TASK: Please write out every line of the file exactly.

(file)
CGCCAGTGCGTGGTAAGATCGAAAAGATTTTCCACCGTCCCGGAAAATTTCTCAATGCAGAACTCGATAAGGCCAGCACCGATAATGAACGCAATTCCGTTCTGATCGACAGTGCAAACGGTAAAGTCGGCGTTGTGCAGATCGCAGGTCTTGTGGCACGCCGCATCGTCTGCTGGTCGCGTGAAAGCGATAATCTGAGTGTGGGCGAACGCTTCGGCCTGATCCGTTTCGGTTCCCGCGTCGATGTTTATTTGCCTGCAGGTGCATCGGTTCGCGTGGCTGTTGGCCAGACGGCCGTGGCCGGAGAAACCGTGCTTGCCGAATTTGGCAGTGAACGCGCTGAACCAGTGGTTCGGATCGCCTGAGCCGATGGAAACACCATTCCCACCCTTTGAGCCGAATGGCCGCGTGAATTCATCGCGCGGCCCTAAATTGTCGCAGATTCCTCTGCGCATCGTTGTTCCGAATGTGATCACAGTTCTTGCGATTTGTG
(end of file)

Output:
CGCCAGTGCGTGGTAAGATCGAAAAGATTTTCCACCGTCCCGGAAAATTTCTCAATGCAGAACTCGATAAGGCCAGCACCGATAATGAACGCAATTCCGTTCTGATCGACAGTGCAAACGGTAAAGTCGGCGTTGTGCAGATCGCAGGTCTTGTGGCACGCCGCATCGTCTGCTGGTCGCGTGAAAGCGATAATCTGAGTGTGGGCGAACGCTTCGGCCTGATCCGTTTCGGTTCCCGCGTCGATGTTTATTTGCCTGCAGGTGCATCGGTTCGCGTGGCTGTTGGCCAGACGGCCGTGGCCGGAGAAACCGTGCTTGCCGAATTTGGCAGTGAACGCGCTGAACCAGTGGTTCGGATCGCCTGAGCCGATGGAAACACCATTCCCACCCTTTGAGCCGAATGGCCGCGTGAATTCATCGCGCGGCCCTAAATTGTCGCAGATTCCTCTGCGCATCGTTGTTCCGAATGTGATCACAGTTCTTGCGATTTGTG